‘You never asked me my opinion. You treated me as if I were a cipher in the house, as if that baby was everything, and I must have no will of my own, no wishes concerning it, no chance for myself. I did not think you was that unfeeling and ungenerous—but so you acted, and it has left me as tangled as twine.’
‘I couldn’t do it, you know, Master Tapp.’
‘In course you couldn’t,’ he said sarcastically; ‘just you come over and see the consequence. There’s that girl grown up, and tearing over the marshes after the young men. What am I to do? What can I do? She is that daring and audacious, that she defies me. You should have smothered her when she was born. You’d have done it if you’d had any Christian and womanly feelings in your bosom, Mrs Bagg.’
That lady was so disconcerted at the sudden and unexpected attack that she was incapable of defending herself. She looked about her, and for lack of something else to say, asked, ‘Will you have a cup of tea, Master Tapp?’
‘I don’t mind if I do,’ he replied. ‘It’ll soothe the inflammation I feel within me. Ah! Mistress Bagg, did you ever reckon on changing your name?’
‘Well, master,’ answered the widow, ‘I can’t say I have never thought on it, because the men press it so on me. The offers I’ve had since my dear man died would dress a potato field; but I put them from me—I waited for better offers.’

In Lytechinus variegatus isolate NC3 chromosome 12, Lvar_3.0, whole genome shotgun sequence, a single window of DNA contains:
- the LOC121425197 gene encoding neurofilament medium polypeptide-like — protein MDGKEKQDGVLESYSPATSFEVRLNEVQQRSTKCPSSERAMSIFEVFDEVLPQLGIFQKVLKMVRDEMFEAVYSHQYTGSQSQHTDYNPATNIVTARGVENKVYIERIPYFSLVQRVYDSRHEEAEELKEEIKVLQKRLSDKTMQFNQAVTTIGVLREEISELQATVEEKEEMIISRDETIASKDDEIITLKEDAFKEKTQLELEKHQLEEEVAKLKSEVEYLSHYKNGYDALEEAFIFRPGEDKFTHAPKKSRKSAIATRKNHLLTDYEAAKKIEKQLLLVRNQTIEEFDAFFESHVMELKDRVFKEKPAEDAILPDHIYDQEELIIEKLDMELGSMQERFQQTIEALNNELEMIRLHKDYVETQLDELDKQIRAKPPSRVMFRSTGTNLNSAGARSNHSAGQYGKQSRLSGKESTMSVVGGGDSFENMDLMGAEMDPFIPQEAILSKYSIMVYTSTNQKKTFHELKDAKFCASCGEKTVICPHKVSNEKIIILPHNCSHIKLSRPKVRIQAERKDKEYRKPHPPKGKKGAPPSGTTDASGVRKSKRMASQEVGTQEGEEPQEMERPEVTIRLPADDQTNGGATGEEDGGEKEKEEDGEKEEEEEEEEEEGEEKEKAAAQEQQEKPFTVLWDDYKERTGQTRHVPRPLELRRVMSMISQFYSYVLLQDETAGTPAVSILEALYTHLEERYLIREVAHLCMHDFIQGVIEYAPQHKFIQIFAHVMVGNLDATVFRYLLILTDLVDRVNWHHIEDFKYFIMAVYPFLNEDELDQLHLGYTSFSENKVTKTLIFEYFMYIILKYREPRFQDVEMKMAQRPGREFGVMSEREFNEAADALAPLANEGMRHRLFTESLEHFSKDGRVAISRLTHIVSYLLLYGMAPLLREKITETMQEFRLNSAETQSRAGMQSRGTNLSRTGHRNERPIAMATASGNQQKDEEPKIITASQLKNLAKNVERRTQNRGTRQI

‘Now, see this,’ said Shamgar, ‘I change my shirt once a week, so there’s washing to do. And I wear a hole in the foot of my worsted socks once a week, so there’s darning to do. And I like my victuals hot and reg’lar, so there’s cooking to do—a chop or a steak on Sundays, and a bit of pudding and gravy on Tuesday. Then with these sewing-machines come in all one’s coats and trousers and waistcoats go to pieces at the seams.’
‘I know they do,’ said Mrs Bagg.
‘How do you know?’ asked Shamgar. ‘Have you been overhauling my chest of drawers?’
‘I was speaking promiscuous,’ explained the widow, ‘of work done by sewing machines. You see they don’t knot the ends of the thread.’
‘I don’t know nor care how it comes about, but I know my garments are ever giving way at the seams and letting in air—and it’s a windy place is Gull-Fleet Bridge. So there’s tailoring to be done. And then, and above all, there’s that Jael, that girl, to be kept under, and held in tight, and taught her duties, and made to stay at home, and held from the boys, and so,’ said Mr Tapp, ‘there’s also Jaeloring to be done.’
‘There must be,’ agreed Mrs Bagg.
‘Now, if she goes off, I’ll want someone to manage for me, and if she don’t go off, still I want someone. So if you please, you can come and try it, and I’ll see what you’re like, and there’s no saying—more wonderful things have happened—but you may come in the end to changing your name. That depends, you see, mistress, on how you get on with the washing, and the mending, and the cooking, and the tailoring, and the Jaeloring.’
‘I don’t mind, I’m no ways particular,’ said Mrs Bagg. ‘I’ll come and try it.’
‘Very well,’ said Mr Tapp. ‘Then I’ll wait here whilst you put your few things together, and I’ll row you back. That girl wants looking after continually and regularly as Gull-Fleet Bridge.’